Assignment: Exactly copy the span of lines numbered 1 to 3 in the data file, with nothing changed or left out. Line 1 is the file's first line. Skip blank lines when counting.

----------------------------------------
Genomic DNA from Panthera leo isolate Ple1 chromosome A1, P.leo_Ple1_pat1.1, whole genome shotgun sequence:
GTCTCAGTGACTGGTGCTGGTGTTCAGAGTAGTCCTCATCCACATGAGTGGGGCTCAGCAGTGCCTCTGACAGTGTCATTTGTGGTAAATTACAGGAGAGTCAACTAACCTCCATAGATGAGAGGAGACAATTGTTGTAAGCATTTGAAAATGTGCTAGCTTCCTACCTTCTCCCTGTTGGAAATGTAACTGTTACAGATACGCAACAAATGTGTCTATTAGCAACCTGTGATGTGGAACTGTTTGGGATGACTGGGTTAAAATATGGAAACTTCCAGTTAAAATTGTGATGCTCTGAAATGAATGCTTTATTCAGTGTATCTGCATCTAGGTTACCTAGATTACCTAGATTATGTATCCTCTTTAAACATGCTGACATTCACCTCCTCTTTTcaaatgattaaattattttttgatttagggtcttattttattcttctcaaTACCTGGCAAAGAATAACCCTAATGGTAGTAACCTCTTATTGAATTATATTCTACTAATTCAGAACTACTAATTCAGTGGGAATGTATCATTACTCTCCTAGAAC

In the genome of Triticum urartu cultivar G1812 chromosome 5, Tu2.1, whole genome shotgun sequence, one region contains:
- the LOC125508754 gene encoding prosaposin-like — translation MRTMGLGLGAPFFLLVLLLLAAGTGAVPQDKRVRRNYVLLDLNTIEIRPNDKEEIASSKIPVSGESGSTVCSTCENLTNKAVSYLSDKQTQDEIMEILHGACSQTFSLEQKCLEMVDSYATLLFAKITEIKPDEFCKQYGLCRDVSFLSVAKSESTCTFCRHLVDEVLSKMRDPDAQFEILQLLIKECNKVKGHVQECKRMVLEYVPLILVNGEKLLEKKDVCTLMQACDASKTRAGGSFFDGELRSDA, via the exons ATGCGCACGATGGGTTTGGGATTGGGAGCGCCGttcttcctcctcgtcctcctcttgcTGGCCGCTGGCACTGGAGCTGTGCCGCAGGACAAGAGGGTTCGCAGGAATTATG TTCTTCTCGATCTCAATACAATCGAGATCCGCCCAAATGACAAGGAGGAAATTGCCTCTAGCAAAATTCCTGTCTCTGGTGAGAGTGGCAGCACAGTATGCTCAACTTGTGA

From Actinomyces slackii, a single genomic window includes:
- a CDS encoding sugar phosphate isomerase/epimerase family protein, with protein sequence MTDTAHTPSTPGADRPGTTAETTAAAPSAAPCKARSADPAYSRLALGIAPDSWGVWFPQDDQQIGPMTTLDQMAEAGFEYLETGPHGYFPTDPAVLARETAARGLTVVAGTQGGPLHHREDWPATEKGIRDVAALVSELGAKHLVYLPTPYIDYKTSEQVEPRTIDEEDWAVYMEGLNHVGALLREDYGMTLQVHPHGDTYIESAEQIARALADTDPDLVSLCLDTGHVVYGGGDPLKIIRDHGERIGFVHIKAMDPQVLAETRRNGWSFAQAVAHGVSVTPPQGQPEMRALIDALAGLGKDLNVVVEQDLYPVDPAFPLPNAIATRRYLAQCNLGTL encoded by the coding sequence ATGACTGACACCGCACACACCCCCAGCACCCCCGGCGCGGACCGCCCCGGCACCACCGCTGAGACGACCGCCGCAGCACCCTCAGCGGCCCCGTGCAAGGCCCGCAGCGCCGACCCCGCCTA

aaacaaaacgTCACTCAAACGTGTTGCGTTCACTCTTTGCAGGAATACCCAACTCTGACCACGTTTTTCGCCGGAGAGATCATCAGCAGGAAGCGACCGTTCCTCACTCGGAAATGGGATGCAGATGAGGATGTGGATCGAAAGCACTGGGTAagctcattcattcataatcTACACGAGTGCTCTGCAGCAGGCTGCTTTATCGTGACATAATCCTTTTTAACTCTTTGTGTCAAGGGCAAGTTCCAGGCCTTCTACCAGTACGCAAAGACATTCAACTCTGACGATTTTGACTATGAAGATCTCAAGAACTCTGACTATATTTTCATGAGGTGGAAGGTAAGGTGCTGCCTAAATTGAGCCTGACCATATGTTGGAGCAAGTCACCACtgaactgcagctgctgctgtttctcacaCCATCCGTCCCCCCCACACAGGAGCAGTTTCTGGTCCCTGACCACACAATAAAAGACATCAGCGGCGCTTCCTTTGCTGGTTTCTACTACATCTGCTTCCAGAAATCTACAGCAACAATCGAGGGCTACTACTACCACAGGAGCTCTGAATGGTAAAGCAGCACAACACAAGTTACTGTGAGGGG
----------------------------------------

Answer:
Genomic DNA from Panthera leo isolate Ple1 chromosome A1, P.leo_Ple1_pat1.1, whole genome shotgun sequence:
GTCTCAGTGACTGGTGCTGGTGTTCAGAGTAGTCCTCATCCACATGAGTGGGGCTCAGCAGTGCCTCTGACAGTGTCATTTGTGGTAAATTACAGGAGAGTCAACTAACCTCCATAGATGAGAGGAGACAATTGTTGTAAGCATTTGAAAATGTGCTAGCTTCCTACCTTCTCCCTGTTGGAAATGTAACTGTTACAGATACGCAACAAATGTGTCTATTAGCAACCTGTGATGTGGAACTGTTTGGGATGACTGGGTTAAAATATGGAAACTTCCAGTTAAAATTGTGATGCTCTGAAATGAATGCTTTATTCAGTGTATCTGCATCTAGGTTACCTAGATTACCTAGATTATGTATCCTCTTTAAACATGCTGACATTCACCTCCTCTTTTcaaatgattaaattattttttgatttagggtcttattttattcttctcaaTACCTGGCAAAGAATAACCCTAATGGTAGTAACCTCTTATTGAATTATATTCTACTAATTCAGAACTACTAATTCAGTGGGAATGTATCATTACTCTCCTAGAAC

In the genome of Triticum urartu cultivar G1812 chromosome 5, Tu2.1, whole genome shotgun sequence, one region contains: